GEORGE ORWELL once quipped that T.S. Eliot had managed the unlikely feat of making modern life seem worse than it actually is. In "Democracy and Tradition," Jeffrey Stout attributes something similar to a pair of contemporary academics, the philosopher Alasdair MacIntyre and the theologian Stanley Hauerwas--both known for their unflinching criticisms of modern liberalism and their advocacy of virtue in local communities.
The argument is interesting. One knew MacIntyre and Hauerwas were influential, but who suspected that they made the republic tremble? In "Democracy and Tradition," Stout makes some reasonable criticisms of what he labels the "new traditionalism." But his alternative account of the public philosophy of American democracy--his attempt to articulate a high liberal "ethical inheritance" that might stand up against the dangerous assaults of MacIntyre and Hauerwas--is surprisingly thin. And what he does say ends up in some measure confirming the worst suspicions of the radical critics of modern liberalism.
The chief point of dispute is whether the recovery of virtue requires a commitment to a conception of tradition that is antithetical to democracy. Stout thinks the answer to that question depends on one's conception of virtue. Democracy in itself is not opposed to tradition or virtue, according to Stout, but only to certain forms of tradition and virtue. Instead of a return to premodern models, of the sort promoted by MacIntyre and Hauerwas, Stout pushes for conceptions of tradition and virtue compatible with our democratic commitment to "the freedom to decide important matters for ourselves."
Stout wants, in other words, to carve out a position between the advocates of premodern tradition and those who think that modern liberalism is to be celebrated precisely because it destroys all traditions and privatizes every good. Indeed, Stout lays part of the blame for the radicalism of MacIntyre and Hauerwas on the most popular defenders of modern liberalism. "The more Rawlsian our law schools and ethics centers become," Stout contends, "the more radically Hauerwasian our theology schools become." John Rawls may have hoped that works like his "Theory of Justice" would bring consensus, but they have instead produced an increasingly acrimonious divide between a complacent liberalism and a reactionary anti-liberalism.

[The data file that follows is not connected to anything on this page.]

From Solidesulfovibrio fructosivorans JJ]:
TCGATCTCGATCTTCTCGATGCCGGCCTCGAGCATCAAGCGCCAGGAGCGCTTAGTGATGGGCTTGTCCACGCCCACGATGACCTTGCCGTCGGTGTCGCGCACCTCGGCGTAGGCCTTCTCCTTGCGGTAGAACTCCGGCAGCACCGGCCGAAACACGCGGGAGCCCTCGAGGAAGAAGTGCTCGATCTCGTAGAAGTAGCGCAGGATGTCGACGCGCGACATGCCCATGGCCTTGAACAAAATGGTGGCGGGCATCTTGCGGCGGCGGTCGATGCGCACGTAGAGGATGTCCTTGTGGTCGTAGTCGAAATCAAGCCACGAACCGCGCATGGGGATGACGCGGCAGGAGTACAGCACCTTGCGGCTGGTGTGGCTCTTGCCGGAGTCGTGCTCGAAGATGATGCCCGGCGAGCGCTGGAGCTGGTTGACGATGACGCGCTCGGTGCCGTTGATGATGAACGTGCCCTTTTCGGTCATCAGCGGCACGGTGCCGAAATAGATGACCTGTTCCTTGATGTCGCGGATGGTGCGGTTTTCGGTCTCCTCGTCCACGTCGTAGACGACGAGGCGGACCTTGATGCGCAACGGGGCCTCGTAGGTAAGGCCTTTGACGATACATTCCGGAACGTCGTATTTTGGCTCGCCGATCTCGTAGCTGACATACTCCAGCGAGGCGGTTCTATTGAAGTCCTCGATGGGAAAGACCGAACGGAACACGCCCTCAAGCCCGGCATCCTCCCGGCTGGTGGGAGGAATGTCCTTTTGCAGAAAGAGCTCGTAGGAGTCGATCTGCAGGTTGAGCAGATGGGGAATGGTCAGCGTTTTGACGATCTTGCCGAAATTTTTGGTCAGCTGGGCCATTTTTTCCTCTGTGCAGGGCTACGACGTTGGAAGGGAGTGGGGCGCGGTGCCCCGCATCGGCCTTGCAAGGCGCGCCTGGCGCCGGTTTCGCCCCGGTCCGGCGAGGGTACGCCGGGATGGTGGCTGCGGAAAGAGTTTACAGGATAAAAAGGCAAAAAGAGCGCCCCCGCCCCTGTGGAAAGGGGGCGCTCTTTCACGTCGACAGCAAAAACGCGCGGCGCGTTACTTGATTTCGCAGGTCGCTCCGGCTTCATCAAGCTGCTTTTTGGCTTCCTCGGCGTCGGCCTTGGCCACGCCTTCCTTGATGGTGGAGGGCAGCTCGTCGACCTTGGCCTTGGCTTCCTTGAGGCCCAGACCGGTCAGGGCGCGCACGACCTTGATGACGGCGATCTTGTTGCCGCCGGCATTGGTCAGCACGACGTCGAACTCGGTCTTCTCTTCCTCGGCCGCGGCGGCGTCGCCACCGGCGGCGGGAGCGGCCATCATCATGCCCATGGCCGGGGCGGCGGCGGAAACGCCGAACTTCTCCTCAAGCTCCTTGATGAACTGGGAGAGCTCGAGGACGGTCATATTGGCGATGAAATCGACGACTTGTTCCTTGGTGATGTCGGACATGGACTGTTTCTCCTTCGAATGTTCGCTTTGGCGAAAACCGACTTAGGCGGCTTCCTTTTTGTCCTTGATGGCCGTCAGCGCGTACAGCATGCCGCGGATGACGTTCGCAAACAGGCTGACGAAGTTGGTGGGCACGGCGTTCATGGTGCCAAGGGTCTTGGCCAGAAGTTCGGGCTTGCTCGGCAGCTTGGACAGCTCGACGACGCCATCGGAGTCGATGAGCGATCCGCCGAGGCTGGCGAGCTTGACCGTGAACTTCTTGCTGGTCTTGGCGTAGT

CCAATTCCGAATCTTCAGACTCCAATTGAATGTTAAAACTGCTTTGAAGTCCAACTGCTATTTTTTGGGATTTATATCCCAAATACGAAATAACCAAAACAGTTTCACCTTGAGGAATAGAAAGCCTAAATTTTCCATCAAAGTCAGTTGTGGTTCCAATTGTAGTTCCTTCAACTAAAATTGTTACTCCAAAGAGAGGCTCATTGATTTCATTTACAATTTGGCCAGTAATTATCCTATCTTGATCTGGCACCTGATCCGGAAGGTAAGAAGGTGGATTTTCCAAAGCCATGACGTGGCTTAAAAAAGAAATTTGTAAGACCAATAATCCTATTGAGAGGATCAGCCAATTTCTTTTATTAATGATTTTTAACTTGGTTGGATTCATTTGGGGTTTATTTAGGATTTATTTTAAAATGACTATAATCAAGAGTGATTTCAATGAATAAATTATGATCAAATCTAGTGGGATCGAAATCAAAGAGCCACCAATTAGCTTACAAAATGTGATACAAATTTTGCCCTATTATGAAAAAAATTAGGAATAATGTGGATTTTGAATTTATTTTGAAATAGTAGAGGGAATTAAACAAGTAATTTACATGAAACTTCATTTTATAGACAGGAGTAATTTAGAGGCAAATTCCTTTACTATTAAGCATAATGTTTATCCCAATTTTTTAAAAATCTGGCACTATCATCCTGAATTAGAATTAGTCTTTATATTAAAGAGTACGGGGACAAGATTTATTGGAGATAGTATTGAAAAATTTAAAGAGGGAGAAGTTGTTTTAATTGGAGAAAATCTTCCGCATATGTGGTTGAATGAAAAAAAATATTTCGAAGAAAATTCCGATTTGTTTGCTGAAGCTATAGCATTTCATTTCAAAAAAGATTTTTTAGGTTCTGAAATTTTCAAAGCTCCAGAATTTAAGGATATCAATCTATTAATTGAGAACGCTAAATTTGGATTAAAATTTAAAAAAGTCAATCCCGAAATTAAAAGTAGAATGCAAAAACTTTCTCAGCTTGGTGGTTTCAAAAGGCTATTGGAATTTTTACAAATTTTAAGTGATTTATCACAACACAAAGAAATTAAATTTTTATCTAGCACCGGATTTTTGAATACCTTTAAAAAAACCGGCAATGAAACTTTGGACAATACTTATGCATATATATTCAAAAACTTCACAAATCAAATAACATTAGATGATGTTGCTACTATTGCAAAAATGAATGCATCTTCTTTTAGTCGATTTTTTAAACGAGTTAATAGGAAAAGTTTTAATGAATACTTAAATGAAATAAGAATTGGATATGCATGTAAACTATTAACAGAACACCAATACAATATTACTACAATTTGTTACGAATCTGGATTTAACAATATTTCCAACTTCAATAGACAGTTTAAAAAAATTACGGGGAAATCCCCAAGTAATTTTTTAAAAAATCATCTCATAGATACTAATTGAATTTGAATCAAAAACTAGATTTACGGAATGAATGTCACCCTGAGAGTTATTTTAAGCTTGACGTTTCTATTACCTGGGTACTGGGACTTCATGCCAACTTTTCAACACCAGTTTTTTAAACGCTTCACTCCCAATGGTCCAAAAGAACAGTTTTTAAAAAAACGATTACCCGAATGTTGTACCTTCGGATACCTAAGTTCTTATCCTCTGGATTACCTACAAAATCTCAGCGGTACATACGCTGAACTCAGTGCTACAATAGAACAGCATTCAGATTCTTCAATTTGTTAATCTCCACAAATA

Thus, when Stout suggests that we need narratives that aid us in finding our place in the current cultural landscape, narratives that do not paper over injustices and irrationalities in cultural and political life, he would certainly find support in MacIntyre and Hauerwas. When he argues that we need to consider the grounds for anger and despair, on the one hand, and for hope, on the other, he would again find agreement.
Stout's disagreement becomes pointed only when we consider that, for MacIntyre and Hauerwas, the liberalism of the modern nation-state--with its bureaucratic individualism, its instrumentalist rationality, and its utilitarian economics--does not provide a way to do any of this. Both see the modern nation-state as the great enemy, although they do so for slightly different reasons. Insisting that "the true history of the world . . . is not carried by the nation-state," Hauerwas, America's best-known pacifist theologian, worries that Christians court idolatry when they identify among their primary responsibilities the support of the secular state.
Meanwhile, the philosopher MacIntyre argues that "the modern nation-state, in whatever guise, is a dangerous and unmanageable institution, presenting itself on the one hand as a bureaucratic supplier of goods and services . . . and, on the other, as a repository of sacred values, which from time to time invites one to lay down one's life on its behalf." It is, he said, "like being asked to die for the telephone company."
STOUT RIGHTLY, if predictably, observes that these accounts of modernity are distortions, even straw men, designed to set up local communities of virtue as the only refuge from the corrosive forces of liberalism. The more interesting criticism in "Democracy and Tradition" is that this crude way of depicting modernity puts each thinker at odds with his own thought. MacIntyre has had much to say about the nature of rationality and reasonable debate; he insists that the best test of a position involves subjecting it to the best arguments from rival views, and this in turn requires that one possess a kind of imaginative sympathy with the position of one's interlocutor.